Aardman co-founders Peter Lord and David Sproxton announced today that they are preparing the company for continued success over the next few decades by transferring the company into Employee Ownership, effectively selling the company to the workforce. Great for those of us (those of you) who work for Aardman. For the complete story, please click here.
Academy Award winning (The Shape of Water) filmmaker Guillermo del Toro is making his animated feature film directorial debut at Netflix with his lifelong passion project, Pinocchio, which he will also write and produce as a stop motion musical.
The film will be set in Italy during the 1930s, a particularly fraught historical moment and a time when fascism was on the rise and Benito Mussolini was consolidating control of the country. Production on “Pinocchio” will begin this fall. Click here for the full story.
Animator Webster Colcord gave a 40 minute talk at the Santa Clara City LIbrary Comic Con this month. In the talk he discusses his history in the animation industry, from his stop motion beginnings, work in CGI and back to stop motion. You can see Websters Instagram account with photos and clips of his animations by clicking here.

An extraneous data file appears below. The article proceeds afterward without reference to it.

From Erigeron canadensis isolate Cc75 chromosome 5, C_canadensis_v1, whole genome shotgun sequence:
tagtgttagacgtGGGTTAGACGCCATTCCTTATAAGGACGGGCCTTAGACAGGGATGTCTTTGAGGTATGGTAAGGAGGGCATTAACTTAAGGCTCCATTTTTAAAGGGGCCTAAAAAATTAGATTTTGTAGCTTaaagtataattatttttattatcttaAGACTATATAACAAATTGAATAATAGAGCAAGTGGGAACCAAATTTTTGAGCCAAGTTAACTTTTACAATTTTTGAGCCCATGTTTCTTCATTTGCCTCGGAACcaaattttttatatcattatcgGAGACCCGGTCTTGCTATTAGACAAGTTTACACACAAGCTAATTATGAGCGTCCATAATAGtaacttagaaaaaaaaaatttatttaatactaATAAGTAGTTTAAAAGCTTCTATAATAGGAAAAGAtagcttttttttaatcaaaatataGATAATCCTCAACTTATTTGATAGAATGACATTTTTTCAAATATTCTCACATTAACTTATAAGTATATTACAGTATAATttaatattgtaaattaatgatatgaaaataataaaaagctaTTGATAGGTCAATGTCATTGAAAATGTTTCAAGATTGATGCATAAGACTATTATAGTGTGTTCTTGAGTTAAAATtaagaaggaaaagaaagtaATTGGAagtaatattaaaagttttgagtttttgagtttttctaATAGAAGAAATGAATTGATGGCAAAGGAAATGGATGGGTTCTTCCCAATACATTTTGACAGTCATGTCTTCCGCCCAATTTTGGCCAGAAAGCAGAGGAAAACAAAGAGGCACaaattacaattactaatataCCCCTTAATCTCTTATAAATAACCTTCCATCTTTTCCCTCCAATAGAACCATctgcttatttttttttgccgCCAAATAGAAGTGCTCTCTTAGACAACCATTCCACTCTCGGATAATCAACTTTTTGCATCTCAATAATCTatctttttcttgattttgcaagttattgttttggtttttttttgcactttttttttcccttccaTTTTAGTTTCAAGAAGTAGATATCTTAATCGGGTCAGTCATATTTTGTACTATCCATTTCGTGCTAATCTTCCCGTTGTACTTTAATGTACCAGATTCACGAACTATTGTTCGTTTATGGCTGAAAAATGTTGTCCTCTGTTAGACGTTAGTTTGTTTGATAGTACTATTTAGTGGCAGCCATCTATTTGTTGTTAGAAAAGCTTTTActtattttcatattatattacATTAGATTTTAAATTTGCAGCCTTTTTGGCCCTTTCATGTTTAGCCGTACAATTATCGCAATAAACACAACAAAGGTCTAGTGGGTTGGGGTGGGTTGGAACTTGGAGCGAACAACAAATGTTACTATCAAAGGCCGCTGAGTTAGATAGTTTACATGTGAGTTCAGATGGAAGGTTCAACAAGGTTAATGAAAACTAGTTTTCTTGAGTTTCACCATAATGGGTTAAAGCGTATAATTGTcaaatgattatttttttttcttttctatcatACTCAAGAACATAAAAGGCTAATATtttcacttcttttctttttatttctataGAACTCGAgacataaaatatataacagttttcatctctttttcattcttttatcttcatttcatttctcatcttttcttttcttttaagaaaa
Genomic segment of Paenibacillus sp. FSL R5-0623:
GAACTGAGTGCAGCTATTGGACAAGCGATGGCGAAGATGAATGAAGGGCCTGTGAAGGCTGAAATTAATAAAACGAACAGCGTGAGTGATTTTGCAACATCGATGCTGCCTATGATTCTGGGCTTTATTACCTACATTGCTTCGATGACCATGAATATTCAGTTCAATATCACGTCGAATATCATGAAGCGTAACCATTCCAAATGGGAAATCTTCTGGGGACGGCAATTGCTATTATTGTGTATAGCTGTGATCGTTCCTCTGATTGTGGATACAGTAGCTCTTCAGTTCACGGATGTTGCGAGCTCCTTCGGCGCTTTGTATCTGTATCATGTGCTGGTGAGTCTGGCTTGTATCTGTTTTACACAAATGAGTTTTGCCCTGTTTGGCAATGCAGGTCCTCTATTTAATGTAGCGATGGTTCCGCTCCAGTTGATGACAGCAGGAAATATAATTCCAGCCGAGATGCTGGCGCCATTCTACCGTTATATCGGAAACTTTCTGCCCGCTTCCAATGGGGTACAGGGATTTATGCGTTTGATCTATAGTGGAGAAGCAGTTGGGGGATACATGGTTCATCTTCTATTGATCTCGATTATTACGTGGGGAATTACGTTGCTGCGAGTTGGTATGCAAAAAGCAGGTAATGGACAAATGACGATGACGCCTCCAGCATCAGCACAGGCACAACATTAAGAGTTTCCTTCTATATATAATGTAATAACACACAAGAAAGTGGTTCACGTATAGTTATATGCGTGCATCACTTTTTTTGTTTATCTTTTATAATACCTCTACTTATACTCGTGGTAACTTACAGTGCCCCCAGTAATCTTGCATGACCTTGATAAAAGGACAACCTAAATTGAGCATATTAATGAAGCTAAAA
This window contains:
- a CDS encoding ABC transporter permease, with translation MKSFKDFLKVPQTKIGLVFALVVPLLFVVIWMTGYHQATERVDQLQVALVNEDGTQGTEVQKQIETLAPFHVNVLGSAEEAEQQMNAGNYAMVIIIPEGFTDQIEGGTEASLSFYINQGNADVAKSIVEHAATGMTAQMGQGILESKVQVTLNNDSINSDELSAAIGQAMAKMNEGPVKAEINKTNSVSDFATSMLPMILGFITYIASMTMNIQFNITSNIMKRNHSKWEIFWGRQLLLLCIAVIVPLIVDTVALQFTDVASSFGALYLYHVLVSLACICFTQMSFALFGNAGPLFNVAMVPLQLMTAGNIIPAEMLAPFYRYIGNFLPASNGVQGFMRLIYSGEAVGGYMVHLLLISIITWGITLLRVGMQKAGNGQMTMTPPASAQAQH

If you’re like me, you collect too much stuff you don’t really need. But one thing I don’t have too much of is Aardman items. That’s because there really hasn’t been much offered, especially in North America. But there’s good news. With Brand Licensing Europe just around the corner, Aardman has announced some fantastic new licensing deals for Shaun the Sheep and Wallace & Gromit aficionados.
Aardman has agreed a new partnership with Aurora to produce plush items for Shaun the Sheep brand and the much anticipated feature film sequel ‘Shaun the Sheep Movie: Farmageddon’. The deal spans multiple territories including UK, France and North America with lines being showcased at the upcoming trade fairs in Hong Kong, UK and Germany in January 2019.
I know I need more Shaun the Sheep in my life. For details, click here.
Will Vinton, a legend in the development of commercial stop motion animation in the United States, died yesterday at the age of 70. The cause of death was multiple myeloma, a cancer of plasma cells, which he had battled for over a decade.
Vinton started making clay animation films in the 1970s, and won the Academy Award for his 1974 film Closed Mondays, that he co-directed with Bob Gardiner. He established Will Vinton Productions Portland, Oregon in the late 1970s. The studio employed and trained hundreds of stop motion artists throughout the 1980s and ’90s. In 2002, the studio reformed as Laika under the direction of Travis Knight, the four-time Oscar-nominated studio responsible for films like Coraline, The Boxtrolls and Kubo and the Two Strings.
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